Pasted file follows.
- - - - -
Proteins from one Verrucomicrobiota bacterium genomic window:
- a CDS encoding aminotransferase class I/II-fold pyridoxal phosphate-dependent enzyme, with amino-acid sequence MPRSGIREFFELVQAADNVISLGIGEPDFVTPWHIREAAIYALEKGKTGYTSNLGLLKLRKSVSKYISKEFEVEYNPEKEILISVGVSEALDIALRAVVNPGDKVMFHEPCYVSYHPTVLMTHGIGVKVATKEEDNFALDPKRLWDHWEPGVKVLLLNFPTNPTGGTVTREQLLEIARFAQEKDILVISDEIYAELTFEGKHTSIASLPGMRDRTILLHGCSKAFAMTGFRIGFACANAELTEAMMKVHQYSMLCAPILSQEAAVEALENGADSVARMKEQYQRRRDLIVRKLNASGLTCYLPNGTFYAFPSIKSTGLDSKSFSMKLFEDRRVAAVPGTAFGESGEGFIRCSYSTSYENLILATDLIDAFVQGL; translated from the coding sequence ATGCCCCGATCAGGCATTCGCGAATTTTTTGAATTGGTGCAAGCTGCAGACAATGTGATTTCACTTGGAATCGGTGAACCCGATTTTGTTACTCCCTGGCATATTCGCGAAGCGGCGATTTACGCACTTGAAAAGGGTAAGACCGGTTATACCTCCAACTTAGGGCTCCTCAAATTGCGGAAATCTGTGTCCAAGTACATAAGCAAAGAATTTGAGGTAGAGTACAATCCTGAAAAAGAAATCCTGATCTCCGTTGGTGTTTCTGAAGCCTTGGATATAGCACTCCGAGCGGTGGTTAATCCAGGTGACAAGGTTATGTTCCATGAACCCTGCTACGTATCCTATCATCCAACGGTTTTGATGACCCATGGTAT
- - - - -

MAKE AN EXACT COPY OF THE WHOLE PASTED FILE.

Proteins from one Verrucomicrobiota bacterium genomic window:
- a CDS encoding aminotransferase class I/II-fold pyridoxal phosphate-dependent enzyme, with amino-acid sequence MPRSGIREFFELVQAADNVISLGIGEPDFVTPWHIREAAIYALEKGKTGYTSNLGLLKLRKSVSKYISKEFEVEYNPEKEILISVGVSEALDIALRAVVNPGDKVMFHEPCYVSYHPTVLMTHGIGVKVATKEEDNFALDPKRLWDHWEPGVKVLLLNFPTNPTGGTVTREQLLEIARFAQEKDILVISDEIYAELTFEGKHTSIASLPGMRDRTILLHGCSKAFAMTGFRIGFACANAELTEAMMKVHQYSMLCAPILSQEAAVEALENGADSVARMKEQYQRRRDLIVRKLNASGLTCYLPNGTFYAFPSIKSTGLDSKSFSMKLFEDRRVAAVPGTAFGESGEGFIRCSYSTSYENLILATDLIDAFVQGL; translated from the coding sequence ATGCCCCGATCAGGCATTCGCGAATTTTTTGAATTGGTGCAAGCTGCAGACAATGTGATTTCACTTGGAATCGGTGAACCCGATTTTGTTACTCCCTGGCATATTCGCGAAGCGGCGATTTACGCACTTGAAAAGGGTAAGACCGGTTATACCTCCAACTTAGGGCTCCTCAAATTGCGGAAATCTGTGTCCAAGTACATAAGCAAAGAATTTGAGGTAGAGTACAATCCTGAAAAAGAAATCCTGATCTCCGTTGGTGTTTCTGAAGCCTTGGATATAGCACTCCGAGCGGTGGTTAATCCAGGTGACAAGGTTATGTTCCATGAACCCTGCTACGTATCCTATCATCCAACGGTTTTGATGACCCATGGTAT